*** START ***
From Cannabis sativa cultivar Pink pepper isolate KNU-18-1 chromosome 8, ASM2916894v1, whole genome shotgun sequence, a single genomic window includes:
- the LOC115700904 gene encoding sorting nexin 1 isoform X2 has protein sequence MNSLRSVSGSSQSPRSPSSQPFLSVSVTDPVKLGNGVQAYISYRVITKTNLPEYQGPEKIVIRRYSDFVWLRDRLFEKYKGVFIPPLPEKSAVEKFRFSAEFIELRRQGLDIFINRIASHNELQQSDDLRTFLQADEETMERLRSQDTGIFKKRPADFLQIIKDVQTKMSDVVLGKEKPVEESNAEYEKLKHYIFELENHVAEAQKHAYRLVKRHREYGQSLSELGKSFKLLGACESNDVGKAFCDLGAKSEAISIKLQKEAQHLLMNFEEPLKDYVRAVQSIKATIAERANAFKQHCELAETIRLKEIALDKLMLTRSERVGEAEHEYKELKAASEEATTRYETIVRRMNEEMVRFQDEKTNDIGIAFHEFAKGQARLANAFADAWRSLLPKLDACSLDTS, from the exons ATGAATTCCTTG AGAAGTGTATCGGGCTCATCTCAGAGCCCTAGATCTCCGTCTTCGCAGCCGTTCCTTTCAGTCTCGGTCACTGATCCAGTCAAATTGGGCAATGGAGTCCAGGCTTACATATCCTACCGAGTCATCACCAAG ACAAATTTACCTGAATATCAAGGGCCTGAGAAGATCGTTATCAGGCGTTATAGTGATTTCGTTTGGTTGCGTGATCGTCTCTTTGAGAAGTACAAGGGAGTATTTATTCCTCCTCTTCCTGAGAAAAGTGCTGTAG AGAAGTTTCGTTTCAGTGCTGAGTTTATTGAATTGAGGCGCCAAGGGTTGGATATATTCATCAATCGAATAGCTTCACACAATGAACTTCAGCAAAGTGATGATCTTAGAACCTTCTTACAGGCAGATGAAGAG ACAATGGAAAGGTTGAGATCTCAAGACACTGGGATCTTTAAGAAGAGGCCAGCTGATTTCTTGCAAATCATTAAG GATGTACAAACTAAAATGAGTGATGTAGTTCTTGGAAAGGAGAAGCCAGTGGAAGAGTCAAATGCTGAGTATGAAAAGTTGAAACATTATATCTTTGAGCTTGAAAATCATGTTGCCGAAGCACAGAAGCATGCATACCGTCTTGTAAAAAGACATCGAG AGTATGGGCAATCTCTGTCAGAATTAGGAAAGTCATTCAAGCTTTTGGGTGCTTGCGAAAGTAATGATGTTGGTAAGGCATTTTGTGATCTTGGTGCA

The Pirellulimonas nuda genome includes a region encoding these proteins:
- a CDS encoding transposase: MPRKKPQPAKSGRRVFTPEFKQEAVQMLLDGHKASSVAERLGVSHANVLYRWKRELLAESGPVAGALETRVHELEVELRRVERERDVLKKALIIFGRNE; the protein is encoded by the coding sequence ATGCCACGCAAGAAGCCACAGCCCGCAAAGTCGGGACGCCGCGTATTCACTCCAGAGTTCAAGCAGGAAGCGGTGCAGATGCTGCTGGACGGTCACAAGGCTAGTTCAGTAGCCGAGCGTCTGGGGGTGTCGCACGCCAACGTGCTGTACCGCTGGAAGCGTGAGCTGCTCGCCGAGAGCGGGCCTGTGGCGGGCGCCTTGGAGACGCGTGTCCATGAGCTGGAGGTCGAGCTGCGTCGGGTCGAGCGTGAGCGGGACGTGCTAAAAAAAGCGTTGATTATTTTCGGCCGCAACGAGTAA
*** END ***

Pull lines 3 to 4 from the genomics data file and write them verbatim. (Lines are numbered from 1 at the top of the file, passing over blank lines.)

The Pirellulimonas nuda genome includes a region encoding these proteins:
- a CDS encoding transposase: MPRKKPQPAKSGRRVFTPEFKQEAVQMLLDGHKASSVAERLGVSHANVLYRWKRELLAESGPVAGALETRVHELEVELRRVERERDVLKKALIIFGRNE; the protein is encoded by the coding sequence ATGCCACGCAAGAAGCCACAGCCCGCAAAGTCGGGACGCCGCGTATTCACTCCAGAGTTCAAGCAGGAAGCGGTGCAGATGCTGCTGGACGGTCACAAGGCTAGTTCAGTAGCCGAGCGTCTGGGGGTGTCGCACGCCAACGTGCTGTACCGCTGGAAGCGTGAGCTGCTCGCCGAGAGCGGGCCTGTGGCGGGCGCCTTGGAGACGCGTGTCCATGAGCTGGAGGTCGAGCTGCGTCGGGTCGAGCGTGAGCGGGACGTGCTAAAAAAAGCGTTGATTATTTTCGGCCGCAACGAGTAA